The British wartime coalition
Many people in Britain were immensely proud of having ‘won’ the war, though it would be more accurate to say that Britain’s great achievement was to keep the war going long enough for the Russians and Americans to win it. Britain came out of the war with the country badly battered and facing massive debts. Despite this, almost everyone believed the struggle had been worth it. Unlike 1918, the country was not full of a sense of loss and wasted lives. The war had produced a very strong sense of unity and purpose.
People mostly accepted government restrictions as right and necessary. Most were ready for wartime planning to continue into the work of post-war reconstruction. Two questions emerge: How the British government coped with the crisis and management of the national war effort? How far did the impact of the war change the lives and attitudes of the British people. From May 1940 until his defeat in the 1945 election, Winston Churchill led a coalition government that was a truly national one, bringing together politicians from all the leading parties.
This coalition proved durable and effective, both in military strategy and in domestic affairs. Many of its key personalities established their political reputations during the war and then went on to have great influence in post-war Britain. Britain was a long way from any thoughts of victory celebrations in May 1940, as the nation faced the treat of invasion and seemed to stand alone in its fight against Nazism. Two interconnected crises were looming. The first was military – following the disastrous failure of the Norway Campaign and the rapid advances of German forced through France.
The second crisis was political – because both the politicians and the people had lost faith in the British PM, Neville Chamberlain. When the scale of the military crisis became clear in 1940, Chamberlain began to face increasing criticism from groups within his own party, from most of the Labour party and from the press. There were various reasons for this. His policy of appeasement had been popular at first but public opinion began to turn against it after Hitler annexed Czechoslovakia, and moreover invaded Poland in 1939.
Chamberlain was also criticized for failing to procure an alliance with Soviet Russia to deter Hitler; and for underestimating Hitler’s aggressive intentions. In April 1940, Chamberlain boasted that ‘Hitler had missed the bus’ but only days later, he invaded Denmark and Norway. This undermined faith in his leadership. Matters came to a head in May 1940. Chamberlain was heavily criticised for not organising the economy for war with enough urgency. Many MPs felt that the army was inadequately prepared and supplied, and that the blockade of Germany was not tight enough.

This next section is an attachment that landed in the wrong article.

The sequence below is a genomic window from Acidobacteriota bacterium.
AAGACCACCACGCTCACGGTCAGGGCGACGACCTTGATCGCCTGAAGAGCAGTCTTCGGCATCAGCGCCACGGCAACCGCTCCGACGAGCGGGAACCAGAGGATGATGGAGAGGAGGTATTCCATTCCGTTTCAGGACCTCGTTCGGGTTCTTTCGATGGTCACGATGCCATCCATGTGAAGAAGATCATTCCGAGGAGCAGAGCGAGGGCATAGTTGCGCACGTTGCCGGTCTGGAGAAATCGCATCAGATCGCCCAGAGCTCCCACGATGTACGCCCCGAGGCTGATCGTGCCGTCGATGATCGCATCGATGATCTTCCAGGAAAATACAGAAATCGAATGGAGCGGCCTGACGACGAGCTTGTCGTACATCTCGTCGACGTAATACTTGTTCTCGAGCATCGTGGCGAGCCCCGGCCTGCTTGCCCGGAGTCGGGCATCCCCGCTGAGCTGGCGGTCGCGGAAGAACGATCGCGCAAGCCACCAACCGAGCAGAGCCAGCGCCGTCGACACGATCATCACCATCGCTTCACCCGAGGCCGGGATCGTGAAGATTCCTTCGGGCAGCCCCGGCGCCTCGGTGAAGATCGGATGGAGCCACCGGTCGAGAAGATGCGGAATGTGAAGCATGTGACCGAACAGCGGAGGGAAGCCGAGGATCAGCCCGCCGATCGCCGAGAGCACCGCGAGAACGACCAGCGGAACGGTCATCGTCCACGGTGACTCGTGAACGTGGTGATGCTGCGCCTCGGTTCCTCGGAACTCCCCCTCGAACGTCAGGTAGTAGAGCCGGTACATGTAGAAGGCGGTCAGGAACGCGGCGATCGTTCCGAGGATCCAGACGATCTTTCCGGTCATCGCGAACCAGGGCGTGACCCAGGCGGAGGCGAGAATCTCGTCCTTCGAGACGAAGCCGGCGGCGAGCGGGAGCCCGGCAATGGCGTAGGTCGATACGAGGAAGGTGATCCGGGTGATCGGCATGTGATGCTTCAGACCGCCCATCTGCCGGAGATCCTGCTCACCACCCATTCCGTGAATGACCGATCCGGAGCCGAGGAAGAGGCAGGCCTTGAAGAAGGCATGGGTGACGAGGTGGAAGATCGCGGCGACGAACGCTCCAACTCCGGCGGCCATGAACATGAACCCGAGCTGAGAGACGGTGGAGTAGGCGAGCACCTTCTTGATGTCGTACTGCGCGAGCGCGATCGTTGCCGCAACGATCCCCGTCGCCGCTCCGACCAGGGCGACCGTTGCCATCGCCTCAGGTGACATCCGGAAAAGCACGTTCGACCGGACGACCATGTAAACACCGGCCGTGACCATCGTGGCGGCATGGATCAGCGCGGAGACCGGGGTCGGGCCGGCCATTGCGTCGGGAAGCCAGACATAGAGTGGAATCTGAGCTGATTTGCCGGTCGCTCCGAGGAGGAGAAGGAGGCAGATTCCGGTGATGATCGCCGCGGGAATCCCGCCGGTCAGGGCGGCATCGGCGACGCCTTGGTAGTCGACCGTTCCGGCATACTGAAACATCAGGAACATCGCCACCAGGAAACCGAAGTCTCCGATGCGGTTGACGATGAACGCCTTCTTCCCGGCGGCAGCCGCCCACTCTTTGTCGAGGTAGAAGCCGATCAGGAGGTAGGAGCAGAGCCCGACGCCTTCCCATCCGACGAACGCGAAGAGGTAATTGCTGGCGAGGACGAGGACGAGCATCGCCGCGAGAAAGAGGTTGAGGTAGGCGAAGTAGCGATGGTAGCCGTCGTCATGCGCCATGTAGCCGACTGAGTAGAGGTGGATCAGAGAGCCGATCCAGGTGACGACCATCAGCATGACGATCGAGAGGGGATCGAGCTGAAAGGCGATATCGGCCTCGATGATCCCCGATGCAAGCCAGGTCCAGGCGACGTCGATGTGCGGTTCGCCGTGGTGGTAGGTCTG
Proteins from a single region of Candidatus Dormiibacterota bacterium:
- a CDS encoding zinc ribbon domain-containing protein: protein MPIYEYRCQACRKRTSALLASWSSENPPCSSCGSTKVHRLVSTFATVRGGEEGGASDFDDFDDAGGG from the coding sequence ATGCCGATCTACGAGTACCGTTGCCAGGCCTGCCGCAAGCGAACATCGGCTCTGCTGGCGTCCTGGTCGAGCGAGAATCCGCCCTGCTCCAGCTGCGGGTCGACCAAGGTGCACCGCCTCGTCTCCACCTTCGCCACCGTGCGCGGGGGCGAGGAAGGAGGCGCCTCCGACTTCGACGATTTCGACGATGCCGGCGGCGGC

Chamberlain failed to win support of Labour and form a new National Government to fight the war. He even failed to win over all Conservatives. Part of the problem was that Chamberlain did not relish the role of war leader, ‘how I loath this war’ he wrote. Defeat and evacuation in Norway, for which he was blamed, further undermined belief in his ability to lead. In May 1940, Chamberlain opened debate on the disastrous Norway Campaign and faced strong attacks from Conservative backbenchers and the Labour Party demanded that he should resign.
The former PM Lloyd George denounced him, stating that his best contribution would be to sacrifice his office. Conservative rebels refused to support Chamberlain unless Labour and the Liberals were prepared to support him too and since there was no chance of this happening, Chamberlain duly resigned. The two main contenders to replace Chamberlain as PM were both Conservatives, Winston Churchill and Lord Halifax. Churchill was a controversial figure. There was hostility towards him from many Conservatives; and, it was widely believed, from the Labour Party.
All of the political leaders in 1940 were ready to accept Halifax – Chamberlain and Attlee thought he was the better choice too. Afterwards, Churchill quickly came to be recognised as the ideal leader – but this was not at all clear at the time. Lord Halifax had been Foreign Secretary in the 1930s and was familiar with German leadership. Many MPs across all parties saw him as the better choice for PM and in the days before the German invasion of the Benelux countries, it was still possible to imagine some form of negotiated deal with Hitler to avoid war. Halifax was seen as the man most able to do this.